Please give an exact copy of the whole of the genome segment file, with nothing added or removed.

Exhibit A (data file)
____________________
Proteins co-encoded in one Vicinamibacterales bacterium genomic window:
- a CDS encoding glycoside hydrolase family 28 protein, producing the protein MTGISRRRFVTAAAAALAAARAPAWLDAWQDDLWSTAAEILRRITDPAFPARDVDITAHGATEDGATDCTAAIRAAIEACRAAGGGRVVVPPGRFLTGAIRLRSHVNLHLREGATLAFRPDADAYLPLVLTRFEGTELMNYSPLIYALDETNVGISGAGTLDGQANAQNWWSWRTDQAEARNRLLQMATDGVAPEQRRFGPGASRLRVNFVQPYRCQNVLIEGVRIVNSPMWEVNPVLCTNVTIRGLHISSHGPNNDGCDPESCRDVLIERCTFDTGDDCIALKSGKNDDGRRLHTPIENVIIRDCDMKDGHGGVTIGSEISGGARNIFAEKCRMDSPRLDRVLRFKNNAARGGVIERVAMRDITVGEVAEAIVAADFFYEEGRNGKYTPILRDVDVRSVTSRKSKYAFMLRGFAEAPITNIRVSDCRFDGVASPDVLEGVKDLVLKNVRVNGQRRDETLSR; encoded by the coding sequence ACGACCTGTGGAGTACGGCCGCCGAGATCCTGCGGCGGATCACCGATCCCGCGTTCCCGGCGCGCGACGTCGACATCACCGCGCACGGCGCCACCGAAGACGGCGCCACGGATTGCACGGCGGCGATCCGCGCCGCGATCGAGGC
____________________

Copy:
Proteins co-encoded in one Vicinamibacterales bacterium genomic window:
- a CDS encoding glycoside hydrolase family 28 protein, producing the protein MTGISRRRFVTAAAAALAAARAPAWLDAWQDDLWSTAAEILRRITDPAFPARDVDITAHGATEDGATDCTAAIRAAIEACRAAGGGRVVVPPGRFLTGAIRLRSHVNLHLREGATLAFRPDADAYLPLVLTRFEGTELMNYSPLIYALDETNVGISGAGTLDGQANAQNWWSWRTDQAEARNRLLQMATDGVAPEQRRFGPGASRLRVNFVQPYRCQNVLIEGVRIVNSPMWEVNPVLCTNVTIRGLHISSHGPNNDGCDPESCRDVLIERCTFDTGDDCIALKSGKNDDGRRLHTPIENVIIRDCDMKDGHGGVTIGSEISGGARNIFAEKCRMDSPRLDRVLRFKNNAARGGVIERVAMRDITVGEVAEAIVAADFFYEEGRNGKYTPILRDVDVRSVTSRKSKYAFMLRGFAEAPITNIRVSDCRFDGVASPDVLEGVKDLVLKNVRVNGQRRDETLSR; encoded by the coding sequence ACGACCTGTGGAGTACGGCCGCCGAGATCCTGCGGCGGATCACCGATCCCGCGTTCCCGGCGCGCGACGTCGACATCACCGCGCACGGCGCCACCGAAGACGGCGCCACGGATTGCACGGCGGCGATCCGCGCCGCGATCGAGGC